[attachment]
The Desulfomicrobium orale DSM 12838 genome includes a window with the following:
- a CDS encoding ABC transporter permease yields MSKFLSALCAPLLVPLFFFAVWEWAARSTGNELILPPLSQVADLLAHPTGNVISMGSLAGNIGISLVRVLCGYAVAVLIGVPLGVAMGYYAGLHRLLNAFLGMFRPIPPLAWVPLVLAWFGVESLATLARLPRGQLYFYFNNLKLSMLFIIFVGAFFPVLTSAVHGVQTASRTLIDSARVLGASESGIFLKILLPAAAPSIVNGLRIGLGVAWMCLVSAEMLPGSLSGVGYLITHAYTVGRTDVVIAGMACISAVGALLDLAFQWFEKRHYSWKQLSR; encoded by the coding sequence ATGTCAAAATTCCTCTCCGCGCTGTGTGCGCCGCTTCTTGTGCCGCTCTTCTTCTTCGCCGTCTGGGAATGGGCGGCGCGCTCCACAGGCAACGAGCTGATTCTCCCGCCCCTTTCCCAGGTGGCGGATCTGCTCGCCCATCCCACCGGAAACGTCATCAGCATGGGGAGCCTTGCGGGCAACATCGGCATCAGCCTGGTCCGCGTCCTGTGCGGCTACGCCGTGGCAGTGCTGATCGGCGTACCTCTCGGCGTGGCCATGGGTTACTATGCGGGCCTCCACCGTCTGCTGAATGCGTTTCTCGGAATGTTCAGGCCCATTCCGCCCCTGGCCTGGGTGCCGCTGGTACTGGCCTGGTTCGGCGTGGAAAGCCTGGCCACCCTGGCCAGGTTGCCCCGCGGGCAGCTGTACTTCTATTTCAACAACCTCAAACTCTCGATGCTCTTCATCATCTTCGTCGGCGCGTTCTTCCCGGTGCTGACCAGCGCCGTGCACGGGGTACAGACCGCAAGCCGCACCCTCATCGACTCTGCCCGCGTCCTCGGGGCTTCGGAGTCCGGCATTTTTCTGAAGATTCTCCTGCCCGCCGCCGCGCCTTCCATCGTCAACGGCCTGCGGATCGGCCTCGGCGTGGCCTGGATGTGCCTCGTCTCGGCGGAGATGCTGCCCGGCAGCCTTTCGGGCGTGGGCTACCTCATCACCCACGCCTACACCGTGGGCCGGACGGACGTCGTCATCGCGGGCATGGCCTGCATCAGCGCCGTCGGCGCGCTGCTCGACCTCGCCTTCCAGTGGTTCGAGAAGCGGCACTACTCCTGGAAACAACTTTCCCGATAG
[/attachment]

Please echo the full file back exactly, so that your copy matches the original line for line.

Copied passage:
The Desulfomicrobium orale DSM 12838 genome includes a window with the following:
- a CDS encoding ABC transporter permease yields MSKFLSALCAPLLVPLFFFAVWEWAARSTGNELILPPLSQVADLLAHPTGNVISMGSLAGNIGISLVRVLCGYAVAVLIGVPLGVAMGYYAGLHRLLNAFLGMFRPIPPLAWVPLVLAWFGVESLATLARLPRGQLYFYFNNLKLSMLFIIFVGAFFPVLTSAVHGVQTASRTLIDSARVLGASESGIFLKILLPAAAPSIVNGLRIGLGVAWMCLVSAEMLPGSLSGVGYLITHAYTVGRTDVVIAGMACISAVGALLDLAFQWFEKRHYSWKQLSR; encoded by the coding sequence ATGTCAAAATTCCTCTCCGCGCTGTGTGCGCCGCTTCTTGTGCCGCTCTTCTTCTTCGCCGTCTGGGAATGGGCGGCGCGCTCCACAGGCAACGAGCTGATTCTCCCGCCCCTTTCCCAGGTGGCGGATCTGCTCGCCCATCCCACCGGAAACGTCATCAGCATGGGGAGCCTTGCGGGCAACATCGGCATCAGCCTGGTCCGCGTCCTGTGCGGCTACGCCGTGGCAGTGCTGATCGGCGTACCTCTCGGCGTGGCCATGGGTTACTATGCGGGCCTCCACCGTCTGCTGAATGCGTTTCTCGGAATGTTCAGGCCCATTCCGCCCCTGGCCTGGGTGCCGCTGGTACTGGCCTGGTTCGGCGTGGAAAGCCTGGCCACCCTGGCCAGGTTGCCCCGCGGGCAGCTGTACTTCTATTTCAACAACCTCAAACTCTCGATGCTCTTCATCATCTTCGTCGGCGCGTTCTTCCCGGTGCTGACCAGCGCCGTGCACGGGGTACAGACCGCAAGCCGCACCCTCATCGACTCTGCCCGCGTCCTCGGGGCTTCGGAGTCCGGCATTTTTCTGAAGATTCTCCTGCCCGCCGCCGCGCCTTCCATCGTCAACGGCCTGCGGATCGGCCTCGGCGTGGCCTGGATGTGCCTCGTCTCGGCGGAGATGCTGCCCGGCAGCCTTTCGGGCGTGGGCTACCTCATCACCCACGCCTACACCGTGGGCCGGACGGACGTCGTCATCGCGGGCATGGCCTGCATCAGCGCCGTCGGCGCGCTGCTCGACCTCGCCTTCCAGTGGTTCGAGAAGCGGCACTACTCCTGGAAACAACTTTCCCGATAG